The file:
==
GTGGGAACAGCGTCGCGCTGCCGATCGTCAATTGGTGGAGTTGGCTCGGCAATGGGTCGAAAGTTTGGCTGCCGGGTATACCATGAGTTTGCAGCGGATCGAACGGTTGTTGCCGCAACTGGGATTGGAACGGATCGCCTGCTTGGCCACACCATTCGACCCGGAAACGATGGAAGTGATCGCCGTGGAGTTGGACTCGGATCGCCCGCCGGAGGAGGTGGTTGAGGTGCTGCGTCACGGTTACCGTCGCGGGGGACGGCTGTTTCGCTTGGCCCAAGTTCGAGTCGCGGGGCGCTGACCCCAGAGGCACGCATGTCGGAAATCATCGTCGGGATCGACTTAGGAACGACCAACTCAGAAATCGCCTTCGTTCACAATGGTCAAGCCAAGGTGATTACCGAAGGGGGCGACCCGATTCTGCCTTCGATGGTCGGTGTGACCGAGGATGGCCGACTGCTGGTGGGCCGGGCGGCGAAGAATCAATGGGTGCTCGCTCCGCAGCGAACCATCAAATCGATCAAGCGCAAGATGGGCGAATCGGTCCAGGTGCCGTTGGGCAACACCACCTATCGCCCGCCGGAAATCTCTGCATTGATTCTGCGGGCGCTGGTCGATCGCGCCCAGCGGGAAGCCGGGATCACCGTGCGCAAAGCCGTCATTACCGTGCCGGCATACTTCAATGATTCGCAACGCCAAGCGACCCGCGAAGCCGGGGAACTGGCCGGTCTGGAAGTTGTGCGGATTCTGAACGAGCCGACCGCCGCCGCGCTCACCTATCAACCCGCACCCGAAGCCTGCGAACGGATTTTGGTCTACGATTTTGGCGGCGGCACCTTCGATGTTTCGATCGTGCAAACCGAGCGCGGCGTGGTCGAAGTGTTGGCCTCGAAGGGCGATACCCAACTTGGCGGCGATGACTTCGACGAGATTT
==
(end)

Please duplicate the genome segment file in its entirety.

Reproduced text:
GTGGGAACAGCGTCGCGCTGCCGATCGTCAATTGGTGGAGTTGGCTCGGCAATGGGTCGAAAGTTTGGCTGCCGGGTATACCATGAGTTTGCAGCGGATCGAACGGTTGTTGCCGCAACTGGGATTGGAACGGATCGCCTGCTTGGCCACACCATTCGACCCGGAAACGATGGAAGTGATCGCCGTGGAGTTGGACTCGGATCGCCCGCCGGAGGAGGTGGTTGAGGTGCTGCGTCACGGTTACCGTCGCGGGGGACGGCTGTTTCGCTTGGCCCAAGTTCGAGTCGCGGGGCGCTGACCCCAGAGGCACGCATGTCGGAAATCATCGTCGGGATCGACTTAGGAACGACCAACTCAGAAATCGCCTTCGTTCACAATGGTCAAGCCAAGGTGATTACCGAAGGGGGCGACCCGATTCTGCCTTCGATGGTCGGTGTGACCGAGGATGGCCGACTGCTGGTGGGCCGGGCGGCGAAGAATCAATGGGTGCTCGCTCCGCAGCGAACCATCAAATCGATCAAGCGCAAGATGGGCGAATCGGTCCAGGTGCCGTTGGGCAACACCACCTATCGCCCGCCGGAAATCTCTGCATTGATTCTGCGGGCGCTGGTCGATCGCGCCCAGCGGGAAGCCGGGATCACCGTGCGCAAAGCCGTCATTACCGTGCCGGCATACTTCAATGATTCGCAACGCCAAGCGACCCGCGAAGCCGGGGAACTGGCCGGTCTGGAAGTTGTGCGGATTCTGAACGAGCCGACCGCCGCCGCGCTCACCTATCAACCCGCACCCGAAGCCTGCGAACGGATTTTGGTCTACGATTTTGGCGGCGGCACCTTCGATGTTTCGATCGTGCAAACCGAGCGCGGCGTGGTCGAAGTGTTGGCCTCGAAGGGCGATACCCAACTTGGCGGCGATGACTTCGACGAGATTT